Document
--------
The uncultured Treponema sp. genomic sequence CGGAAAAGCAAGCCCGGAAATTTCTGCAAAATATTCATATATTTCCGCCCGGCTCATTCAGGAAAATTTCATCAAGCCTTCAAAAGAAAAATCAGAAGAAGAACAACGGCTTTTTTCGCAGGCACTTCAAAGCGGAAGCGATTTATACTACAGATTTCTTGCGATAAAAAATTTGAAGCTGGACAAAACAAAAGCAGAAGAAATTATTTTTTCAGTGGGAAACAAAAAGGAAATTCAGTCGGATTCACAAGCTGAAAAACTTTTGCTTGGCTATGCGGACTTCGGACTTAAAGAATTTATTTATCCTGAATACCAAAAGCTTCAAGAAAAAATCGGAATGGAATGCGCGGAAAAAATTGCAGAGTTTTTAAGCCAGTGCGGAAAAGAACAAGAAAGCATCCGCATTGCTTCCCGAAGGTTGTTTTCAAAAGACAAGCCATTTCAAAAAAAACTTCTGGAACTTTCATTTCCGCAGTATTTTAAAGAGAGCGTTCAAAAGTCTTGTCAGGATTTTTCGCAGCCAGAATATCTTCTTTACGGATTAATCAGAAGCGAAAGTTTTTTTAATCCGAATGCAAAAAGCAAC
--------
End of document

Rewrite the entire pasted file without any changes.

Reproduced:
The uncultured Treponema sp. genomic sequence CGGAAAAGCAAGCCCGGAAATTTCTGCAAAATATTCATATATTTCCGCCCGGCTCATTCAGGAAAATTTCATCAAGCCTTCAAAAGAAAAATCAGAAGAAGAACAACGGCTTTTTTCGCAGGCACTTCAAAGCGGAAGCGATTTATACTACAGATTTCTTGCGATAAAAAATTTGAAGCTGGACAAAACAAAAGCAGAAGAAATTATTTTTTCAGTGGGAAACAAAAAGGAAATTCAGTCGGATTCACAAGCTGAAAAACTTTTGCTTGGCTATGCGGACTTCGGACTTAAAGAATTTATTTATCCTGAATACCAAAAGCTTCAAGAAAAAATCGGAATGGAATGCGCGGAAAAAATTGCAGAGTTTTTAAGCCAGTGCGGAAAAGAACAAGAAAGCATCCGCATTGCTTCCCGAAGGTTGTTTTCAAAAGACAAGCCATTTCAAAAAAAACTTCTGGAACTTTCATTTCCGCAGTATTTTAAAGAGAGCGTTCAAAAGTCTTGTCAGGATTTTTCGCAGCCAGAATATCTTCTTTACGGATTAATCAGAAGCGAAAGTTTTTTTAATCCGAATGCAAAAAGCAAC